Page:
Go for the company or go for the art. Set for Friday night, the Contemporary Arts Museum Houston's 2012 Gala and Art Auction "View Askew: Shifting Perspectives" mingles the best and liveliest from both worlds in a fierce sale of works from local, national and internationally-recognized visual artists.
CAMH director Bill Arning and curators Valerie Cassel Oliver and Dean Daderko have amassed an ambitious collection of 56 art pieces in various mediums — including photographs, drawings, prints oils and mixed-media — to be taken home by the highest bidder.
Arning's auction survival tips are to "bid early, bid often, bid hard, and bid to win," as written in the event catalog. And for those that can't be physically at the artsy fete, proxy bidding is available on the website through Thursday at 5 p.m.
In this photo essay, CultureMap has put together a sample of what guests will take home, from starting bids at $400 to $30,000, in both silent and live auctions. Money is no object, right?
Lot 8: Ricci Albenda, Money is no object, 2012, acrylic on panel, 24 by 30 inches
Estimated value: $15,000
The skinny: Let's not hold that Dallas likes Albenda against the artist. His recent public commission for Cowboys Stadium and his 2009 solo show at Rachofsky House just scratch the surface of his high-profile exhibitions at the Guggenheim, the Brooklyn Museum of Art and the Andrew Kreps Gallery in New York.
The artist's style has been hailed by the New York Times as having "poetic wit and eccentric perfectionism."
Lot 10: Donald Moffett, Lot 111011, 2011, oil on linen with wood panel support, 21 by 21 by 2 inches
Estimated value: $45,000
The skinny: Moffett's name should ring a bell for Houstonians. His solo exhibition, The Extravagant Vein, was on view through January at CAMH.
Lot 111011 is aligned with works previously on display at CAMH. They share an exploration of painting, sculpture and textures, often breaking the confines of their physical existence to question where the works begin and end, or whether the space surrounding the piece is part of the work or not.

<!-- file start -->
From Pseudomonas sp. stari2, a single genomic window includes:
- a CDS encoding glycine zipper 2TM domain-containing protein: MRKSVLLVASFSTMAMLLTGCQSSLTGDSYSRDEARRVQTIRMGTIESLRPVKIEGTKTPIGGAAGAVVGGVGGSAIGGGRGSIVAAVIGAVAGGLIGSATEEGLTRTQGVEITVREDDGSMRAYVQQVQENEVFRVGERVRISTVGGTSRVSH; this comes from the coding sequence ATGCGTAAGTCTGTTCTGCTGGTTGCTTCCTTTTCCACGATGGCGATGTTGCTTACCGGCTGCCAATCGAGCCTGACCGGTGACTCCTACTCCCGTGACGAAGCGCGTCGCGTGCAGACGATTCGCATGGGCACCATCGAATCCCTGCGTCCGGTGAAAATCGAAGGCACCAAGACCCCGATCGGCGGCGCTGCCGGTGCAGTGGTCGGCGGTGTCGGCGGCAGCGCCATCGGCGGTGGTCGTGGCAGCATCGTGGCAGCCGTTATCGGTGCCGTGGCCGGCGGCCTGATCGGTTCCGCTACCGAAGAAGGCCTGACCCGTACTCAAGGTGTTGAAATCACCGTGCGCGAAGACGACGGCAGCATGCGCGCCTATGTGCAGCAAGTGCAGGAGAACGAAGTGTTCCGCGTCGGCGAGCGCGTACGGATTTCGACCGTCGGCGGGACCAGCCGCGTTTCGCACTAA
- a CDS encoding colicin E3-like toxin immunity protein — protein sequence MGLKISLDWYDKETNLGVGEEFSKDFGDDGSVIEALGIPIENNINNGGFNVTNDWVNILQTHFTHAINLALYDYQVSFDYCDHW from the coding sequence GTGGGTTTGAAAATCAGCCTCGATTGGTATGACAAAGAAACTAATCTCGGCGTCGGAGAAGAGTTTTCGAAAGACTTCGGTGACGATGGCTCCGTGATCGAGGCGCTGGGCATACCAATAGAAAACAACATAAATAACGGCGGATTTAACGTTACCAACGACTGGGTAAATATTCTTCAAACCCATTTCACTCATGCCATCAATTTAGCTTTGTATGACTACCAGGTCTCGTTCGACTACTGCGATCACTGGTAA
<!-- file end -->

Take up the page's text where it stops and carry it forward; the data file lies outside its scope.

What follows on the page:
Lot 12: Robert Pruitt, Sketch of Military Uniform, 2011, graphite on paper, 13 1/2 by 11 inches
Estimated value: $3,000
The skinny: Based in Houston, artist Robert Pruitt had works were on view at CAMH in 2006, Hooks-Epstein Galleries in 2011 and Project Row Houses in 2004. Currently, his drawings are featured in This Rejection of the Conqueror, on display at the Art Museum of Southeast Texas in Beaumont. A member of the Otabenga Jones collective, Pruitt also had work featured in the 2006 Whitney Biennial
His titles and subjects typically play on each other mischievously, layering social commentary atop issues of aesthetic choice.
In Sketch of Military Uniform, there is much of that going on. Can you imagine an army of these fashionable soldiers?
Lot 40: Nicole Eisenman, Sailor Guy, 2010, etching, 14 7/8 by 11 7/8 inches
Estimated value: $800
The skinny: It's been a while since French-born and New York-based artist Nicole Eisenman has had a solo exhibition in Houston — her last was Behavior at Rice University Art Gallery.
Eisenman has a knack for juxtaposing strong psychological elements onto banal subjects, nodding to Primitivist style. This solo portrait has a Picasso-esque feel, both frightening, probing and sweet, and forces the viewer to decipher the many layers in search for meaning.
Is Sailor Guy human? Animal? Somewhere in between?
Lot 33: Molly Gochman, Doorway I and II, 2010, photographs on aluminum, 40 by 30 inches
Estimated value: $2,500